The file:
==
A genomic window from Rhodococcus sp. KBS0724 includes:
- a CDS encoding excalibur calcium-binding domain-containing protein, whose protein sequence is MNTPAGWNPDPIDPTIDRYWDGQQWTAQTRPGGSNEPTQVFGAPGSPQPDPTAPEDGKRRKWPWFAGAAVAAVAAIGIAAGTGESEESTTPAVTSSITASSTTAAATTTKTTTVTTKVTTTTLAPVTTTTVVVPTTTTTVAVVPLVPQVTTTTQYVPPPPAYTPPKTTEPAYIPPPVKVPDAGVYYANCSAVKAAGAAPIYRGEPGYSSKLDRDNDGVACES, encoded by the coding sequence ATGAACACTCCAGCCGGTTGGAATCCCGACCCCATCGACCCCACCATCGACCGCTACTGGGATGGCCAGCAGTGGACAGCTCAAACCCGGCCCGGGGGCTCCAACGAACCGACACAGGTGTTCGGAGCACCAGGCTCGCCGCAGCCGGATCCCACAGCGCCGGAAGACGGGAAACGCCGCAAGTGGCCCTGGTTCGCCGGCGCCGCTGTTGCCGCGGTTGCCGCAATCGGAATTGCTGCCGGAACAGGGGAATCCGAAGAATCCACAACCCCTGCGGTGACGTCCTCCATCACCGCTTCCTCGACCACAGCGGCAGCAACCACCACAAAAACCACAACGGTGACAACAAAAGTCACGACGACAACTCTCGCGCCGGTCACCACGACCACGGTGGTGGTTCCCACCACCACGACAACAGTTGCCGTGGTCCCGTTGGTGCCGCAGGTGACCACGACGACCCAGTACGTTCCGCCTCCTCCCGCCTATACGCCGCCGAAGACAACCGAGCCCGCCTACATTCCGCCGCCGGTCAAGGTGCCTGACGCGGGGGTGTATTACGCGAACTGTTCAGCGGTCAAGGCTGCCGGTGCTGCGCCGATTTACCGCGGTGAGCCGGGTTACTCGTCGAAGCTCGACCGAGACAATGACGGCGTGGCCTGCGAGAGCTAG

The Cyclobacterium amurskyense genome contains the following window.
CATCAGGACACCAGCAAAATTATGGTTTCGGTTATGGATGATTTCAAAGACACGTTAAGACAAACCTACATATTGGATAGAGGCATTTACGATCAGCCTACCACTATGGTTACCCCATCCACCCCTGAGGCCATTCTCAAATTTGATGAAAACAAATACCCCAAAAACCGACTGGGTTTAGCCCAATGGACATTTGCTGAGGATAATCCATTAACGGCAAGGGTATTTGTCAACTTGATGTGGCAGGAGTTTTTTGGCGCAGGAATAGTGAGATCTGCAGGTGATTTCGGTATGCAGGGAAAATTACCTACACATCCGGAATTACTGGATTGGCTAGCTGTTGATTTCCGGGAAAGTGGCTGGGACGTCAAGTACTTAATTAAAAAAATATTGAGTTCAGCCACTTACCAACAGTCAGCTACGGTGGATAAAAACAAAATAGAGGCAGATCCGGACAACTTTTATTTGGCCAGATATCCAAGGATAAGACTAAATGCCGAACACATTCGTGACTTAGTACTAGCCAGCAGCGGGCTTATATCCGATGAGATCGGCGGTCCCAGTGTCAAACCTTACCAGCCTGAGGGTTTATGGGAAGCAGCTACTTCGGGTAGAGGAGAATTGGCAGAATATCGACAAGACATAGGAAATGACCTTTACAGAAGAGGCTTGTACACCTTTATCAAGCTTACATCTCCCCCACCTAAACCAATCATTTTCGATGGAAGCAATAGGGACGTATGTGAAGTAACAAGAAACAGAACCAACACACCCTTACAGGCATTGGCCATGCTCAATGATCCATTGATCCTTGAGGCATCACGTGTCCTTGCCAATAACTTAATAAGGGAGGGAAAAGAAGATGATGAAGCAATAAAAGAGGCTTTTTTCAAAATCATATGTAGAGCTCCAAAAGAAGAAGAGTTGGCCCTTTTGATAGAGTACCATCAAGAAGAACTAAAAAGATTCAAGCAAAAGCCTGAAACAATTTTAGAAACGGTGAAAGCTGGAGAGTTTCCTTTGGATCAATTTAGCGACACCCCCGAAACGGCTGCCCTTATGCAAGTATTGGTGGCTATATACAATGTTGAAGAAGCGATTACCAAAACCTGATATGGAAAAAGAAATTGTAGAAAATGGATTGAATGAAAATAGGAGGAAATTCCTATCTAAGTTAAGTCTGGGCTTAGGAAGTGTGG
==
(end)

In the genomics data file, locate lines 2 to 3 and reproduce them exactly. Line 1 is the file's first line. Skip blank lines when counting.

- a CDS encoding excalibur calcium-binding domain-containing protein, whose protein sequence is MNTPAGWNPDPIDPTIDRYWDGQQWTAQTRPGGSNEPTQVFGAPGSPQPDPTAPEDGKRRKWPWFAGAAVAAVAAIGIAAGTGESEESTTPAVTSSITASSTTAAATTTKTTTVTTKVTTTTLAPVTTTTVVVPTTTTTVAVVPLVPQVTTTTQYVPPPPAYTPPKTTEPAYIPPPVKVPDAGVYYANCSAVKAAGAAPIYRGEPGYSSKLDRDNDGVACES, encoded by the coding sequence ATGAACACTCCAGCCGGTTGGAATCCCGACCCCATCGACCCCACCATCGACCGCTACTGGGATGGCCAGCAGTGGACAGCTCAAACCCGGCCCGGGGGCTCCAACGAACCGACACAGGTGTTCGGAGCACCAGGCTCGCCGCAGCCGGATCCCACAGCGCCGGAAGACGGGAAACGCCGCAAGTGGCCCTGGTTCGCCGGCGCCGCTGTTGCCGCGGTTGCCGCAATCGGAATTGCTGCCGGAACAGGGGAATCCGAAGAATCCACAACCCCTGCGGTGACGTCCTCCATCACCGCTTCCTCGACCACAGCGGCAGCAACCACCACAAAAACCACAACGGTGACAACAAAAGTCACGACGACAACTCTCGCGCCGGTCACCACGACCACGGTGGTGGTTCCCACCACCACGACAACAGTTGCCGTGGTCCCGTTGGTGCCGCAGGTGACCACGACGACCCAGTACGTTCCGCCTCCTCCCGCCTATACGCCGCCGAAGACAACCGAGCCCGCCTACATTCCGCCGCCGGTCAAGGTGCCTGACGCGGGGGTGTATTACGCGAACTGTTCAGCGGTCAAGGCTGCCGGTGCTGCGCCGATTTACCGCGGTGAGCCGGGTTACTCGTCGAAGCTCGACCGAGACAATGACGGCGTGGCCTGCGAGAGCTAG

The Cyclobacterium amurskyense genome contains the following window.